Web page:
Questions of Judgment: Determining What's Right
Questions of Judgment: Determining What's Right opens a new window on knowledge by examining judgment as exercise, an aspect that has received little notice since Aristotle. To label a contentious issue "a question of judgment" is widely regarded as a cognitive put-down that relegates judgment to the realm of the subjective. Challenging this view, F. H. Low-Beer begins by collecting what little has been said about the subject, and uncovers diverse meanings attributed to judgment generally. Identifying the critical elements of the exercise of judgment and relating them to cognitive functions, he argues for an autonomous status for judgment not traditionally acknowledged. Accepting its central place in cognition and everyday practice leads him to look at the extent to which judgment can be learned and its reciprocal relationship to character. Problems usually dealt with under the headings of practical reasoning, decision theory, and interpretation are examined in this new light. But apart from new theoretical insights, a singular contribution of Questions of Judgment lies in its examination of the overlooked place of judgment in everyday practice.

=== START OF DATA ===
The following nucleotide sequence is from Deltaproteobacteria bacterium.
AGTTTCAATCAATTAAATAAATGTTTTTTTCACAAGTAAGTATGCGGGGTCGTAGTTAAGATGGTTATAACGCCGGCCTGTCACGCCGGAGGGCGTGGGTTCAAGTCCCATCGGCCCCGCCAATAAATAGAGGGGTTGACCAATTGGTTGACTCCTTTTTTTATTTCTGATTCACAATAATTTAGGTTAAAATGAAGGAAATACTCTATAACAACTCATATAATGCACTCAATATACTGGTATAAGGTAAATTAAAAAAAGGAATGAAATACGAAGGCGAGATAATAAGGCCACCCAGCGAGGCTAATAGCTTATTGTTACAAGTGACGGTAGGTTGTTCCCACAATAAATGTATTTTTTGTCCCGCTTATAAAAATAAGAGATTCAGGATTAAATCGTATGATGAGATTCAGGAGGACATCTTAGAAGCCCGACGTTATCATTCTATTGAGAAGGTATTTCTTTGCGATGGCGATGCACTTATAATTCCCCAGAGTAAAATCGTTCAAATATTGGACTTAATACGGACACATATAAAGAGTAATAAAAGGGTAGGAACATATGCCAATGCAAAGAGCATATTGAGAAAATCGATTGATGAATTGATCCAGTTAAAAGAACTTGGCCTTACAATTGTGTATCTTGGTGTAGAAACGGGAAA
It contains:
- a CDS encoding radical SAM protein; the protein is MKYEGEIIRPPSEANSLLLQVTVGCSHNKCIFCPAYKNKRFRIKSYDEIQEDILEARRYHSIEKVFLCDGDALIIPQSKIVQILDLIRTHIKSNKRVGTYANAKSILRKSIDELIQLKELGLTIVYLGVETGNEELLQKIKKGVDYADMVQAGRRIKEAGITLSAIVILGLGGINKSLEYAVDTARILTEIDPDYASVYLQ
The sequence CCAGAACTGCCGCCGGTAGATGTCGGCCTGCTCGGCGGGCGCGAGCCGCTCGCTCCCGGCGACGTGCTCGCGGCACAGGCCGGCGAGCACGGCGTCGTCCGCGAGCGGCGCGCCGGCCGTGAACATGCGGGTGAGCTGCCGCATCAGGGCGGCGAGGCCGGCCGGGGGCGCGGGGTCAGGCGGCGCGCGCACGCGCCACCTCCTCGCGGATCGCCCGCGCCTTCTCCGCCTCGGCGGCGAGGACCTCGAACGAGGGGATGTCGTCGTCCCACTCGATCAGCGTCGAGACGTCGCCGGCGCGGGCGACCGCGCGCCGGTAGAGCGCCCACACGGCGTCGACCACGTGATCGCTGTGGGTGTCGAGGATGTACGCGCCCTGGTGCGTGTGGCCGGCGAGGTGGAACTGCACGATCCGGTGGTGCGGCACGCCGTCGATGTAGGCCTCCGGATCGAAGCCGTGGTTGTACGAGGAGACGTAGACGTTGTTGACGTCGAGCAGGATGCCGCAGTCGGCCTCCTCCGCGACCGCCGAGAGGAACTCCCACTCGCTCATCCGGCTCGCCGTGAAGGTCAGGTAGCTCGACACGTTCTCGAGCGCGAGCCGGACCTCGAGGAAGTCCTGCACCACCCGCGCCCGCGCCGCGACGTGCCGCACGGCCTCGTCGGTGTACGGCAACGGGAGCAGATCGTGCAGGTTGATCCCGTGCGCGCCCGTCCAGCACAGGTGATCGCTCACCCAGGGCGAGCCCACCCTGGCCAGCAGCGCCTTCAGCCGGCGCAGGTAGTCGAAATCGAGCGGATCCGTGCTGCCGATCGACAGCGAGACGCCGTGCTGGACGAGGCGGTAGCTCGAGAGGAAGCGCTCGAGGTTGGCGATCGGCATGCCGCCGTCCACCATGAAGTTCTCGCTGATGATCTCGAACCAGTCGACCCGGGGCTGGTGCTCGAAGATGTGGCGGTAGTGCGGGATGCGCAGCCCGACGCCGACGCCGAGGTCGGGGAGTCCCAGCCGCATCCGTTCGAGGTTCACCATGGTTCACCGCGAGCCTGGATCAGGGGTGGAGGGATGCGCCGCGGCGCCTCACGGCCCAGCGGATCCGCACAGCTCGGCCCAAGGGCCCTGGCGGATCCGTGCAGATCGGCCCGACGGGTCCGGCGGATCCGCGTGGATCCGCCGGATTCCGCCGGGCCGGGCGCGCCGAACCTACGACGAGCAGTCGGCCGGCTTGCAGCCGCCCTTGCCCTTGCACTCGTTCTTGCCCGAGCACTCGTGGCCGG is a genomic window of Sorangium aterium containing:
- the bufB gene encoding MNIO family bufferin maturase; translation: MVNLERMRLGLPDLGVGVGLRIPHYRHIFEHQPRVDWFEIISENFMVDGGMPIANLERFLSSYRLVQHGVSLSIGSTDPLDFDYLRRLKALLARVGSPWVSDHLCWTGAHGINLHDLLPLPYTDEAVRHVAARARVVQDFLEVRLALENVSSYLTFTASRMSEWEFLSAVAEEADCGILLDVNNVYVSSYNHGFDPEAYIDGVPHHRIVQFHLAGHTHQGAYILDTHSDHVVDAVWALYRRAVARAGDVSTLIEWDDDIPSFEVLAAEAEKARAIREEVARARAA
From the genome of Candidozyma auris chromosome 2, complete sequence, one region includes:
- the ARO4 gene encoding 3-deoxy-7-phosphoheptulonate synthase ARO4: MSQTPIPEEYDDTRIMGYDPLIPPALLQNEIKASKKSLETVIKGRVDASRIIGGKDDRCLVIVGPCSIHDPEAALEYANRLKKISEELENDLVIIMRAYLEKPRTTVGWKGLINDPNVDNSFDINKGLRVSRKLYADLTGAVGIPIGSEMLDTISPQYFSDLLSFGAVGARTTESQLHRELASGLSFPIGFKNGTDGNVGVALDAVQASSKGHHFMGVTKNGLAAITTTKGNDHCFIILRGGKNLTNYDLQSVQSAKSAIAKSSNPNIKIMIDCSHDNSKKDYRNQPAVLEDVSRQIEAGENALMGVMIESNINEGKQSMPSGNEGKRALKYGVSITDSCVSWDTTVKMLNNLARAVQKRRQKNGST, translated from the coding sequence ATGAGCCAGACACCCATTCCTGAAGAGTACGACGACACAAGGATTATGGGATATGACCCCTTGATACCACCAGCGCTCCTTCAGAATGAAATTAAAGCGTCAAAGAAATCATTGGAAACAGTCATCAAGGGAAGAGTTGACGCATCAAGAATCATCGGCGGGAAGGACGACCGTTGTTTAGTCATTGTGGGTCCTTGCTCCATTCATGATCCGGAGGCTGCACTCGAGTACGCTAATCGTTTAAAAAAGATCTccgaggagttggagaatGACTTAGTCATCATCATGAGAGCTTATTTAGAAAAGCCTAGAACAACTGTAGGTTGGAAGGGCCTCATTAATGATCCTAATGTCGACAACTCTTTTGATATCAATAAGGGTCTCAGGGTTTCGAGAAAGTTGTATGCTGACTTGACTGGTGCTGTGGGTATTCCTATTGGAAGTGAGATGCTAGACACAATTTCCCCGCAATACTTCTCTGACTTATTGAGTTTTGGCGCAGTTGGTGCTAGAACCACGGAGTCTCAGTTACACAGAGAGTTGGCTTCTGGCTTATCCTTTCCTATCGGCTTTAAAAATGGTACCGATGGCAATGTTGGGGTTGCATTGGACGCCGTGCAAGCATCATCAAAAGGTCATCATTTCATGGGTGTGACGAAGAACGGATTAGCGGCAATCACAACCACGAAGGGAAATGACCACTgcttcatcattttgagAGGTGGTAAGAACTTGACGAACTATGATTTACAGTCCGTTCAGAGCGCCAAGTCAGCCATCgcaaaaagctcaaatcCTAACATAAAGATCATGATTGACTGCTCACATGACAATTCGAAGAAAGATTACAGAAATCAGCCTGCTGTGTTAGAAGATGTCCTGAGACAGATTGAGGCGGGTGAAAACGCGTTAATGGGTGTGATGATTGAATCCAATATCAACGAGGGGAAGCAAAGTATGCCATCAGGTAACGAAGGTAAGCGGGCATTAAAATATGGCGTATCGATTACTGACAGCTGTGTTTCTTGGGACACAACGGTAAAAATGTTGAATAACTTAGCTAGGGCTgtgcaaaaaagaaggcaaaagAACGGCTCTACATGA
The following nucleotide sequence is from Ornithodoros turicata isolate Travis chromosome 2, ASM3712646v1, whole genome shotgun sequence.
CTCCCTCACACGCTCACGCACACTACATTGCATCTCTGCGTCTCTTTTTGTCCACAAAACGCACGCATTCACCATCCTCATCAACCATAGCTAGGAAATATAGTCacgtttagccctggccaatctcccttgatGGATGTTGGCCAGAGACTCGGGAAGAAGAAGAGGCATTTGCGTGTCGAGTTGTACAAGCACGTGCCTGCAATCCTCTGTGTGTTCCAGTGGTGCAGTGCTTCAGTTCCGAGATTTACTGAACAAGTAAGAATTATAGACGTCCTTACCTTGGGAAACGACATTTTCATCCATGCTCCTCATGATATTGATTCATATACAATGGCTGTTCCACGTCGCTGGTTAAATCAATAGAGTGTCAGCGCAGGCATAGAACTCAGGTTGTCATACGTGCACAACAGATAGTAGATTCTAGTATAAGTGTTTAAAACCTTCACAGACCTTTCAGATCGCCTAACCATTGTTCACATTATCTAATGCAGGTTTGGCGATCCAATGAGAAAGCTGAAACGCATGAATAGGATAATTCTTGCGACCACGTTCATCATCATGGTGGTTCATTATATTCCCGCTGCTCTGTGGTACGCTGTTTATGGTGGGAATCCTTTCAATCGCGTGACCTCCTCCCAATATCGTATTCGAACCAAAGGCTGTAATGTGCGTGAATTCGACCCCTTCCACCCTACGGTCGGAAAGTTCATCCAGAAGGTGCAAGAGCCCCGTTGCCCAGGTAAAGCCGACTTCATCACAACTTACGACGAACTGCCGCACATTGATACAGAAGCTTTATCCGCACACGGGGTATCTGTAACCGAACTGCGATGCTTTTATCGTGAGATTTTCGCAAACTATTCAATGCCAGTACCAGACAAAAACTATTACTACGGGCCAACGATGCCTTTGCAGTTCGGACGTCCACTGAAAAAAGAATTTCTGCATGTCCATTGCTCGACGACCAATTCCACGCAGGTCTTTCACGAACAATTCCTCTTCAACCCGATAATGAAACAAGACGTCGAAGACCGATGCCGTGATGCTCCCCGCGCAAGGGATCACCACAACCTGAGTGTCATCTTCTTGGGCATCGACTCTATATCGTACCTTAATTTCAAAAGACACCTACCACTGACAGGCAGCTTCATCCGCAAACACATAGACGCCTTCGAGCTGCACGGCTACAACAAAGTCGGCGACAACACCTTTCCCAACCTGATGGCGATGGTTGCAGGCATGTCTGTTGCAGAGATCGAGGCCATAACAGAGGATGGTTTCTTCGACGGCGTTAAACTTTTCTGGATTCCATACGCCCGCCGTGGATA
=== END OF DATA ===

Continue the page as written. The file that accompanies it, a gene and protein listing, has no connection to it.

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action answer appears application Aristotle aspects attribute belief causal central choice cognition common sense concept of judgment considerations constitute context court credibility critical Davidson decision theory define depends determine Dewey discussion distinction Douglas Hofstadter elements emphasis Ethics example exercise of judgment exercising judgment fact faculty fallibility Frege fuzzy logic Gadamer Gilbert Harman human ideal ideas importance and appropriateness ingredients intelligence interpretation intuition issue Jerry Fodor John Searle judg judgmental function judgmental process Kant knowledge language lawyer logical meaning ment mental events metaphor mind moral objectivity particular perhaps person Peter Lynch philosophers political position practical reasoning prediction principle professional proposition propositional attitude psychology question rationality recognition recognize reference relevant result role Ronald Dworkin rule simply social sort Stanley Cavell structure things thought tion truth values Wall Street Journal weight Wittgenstein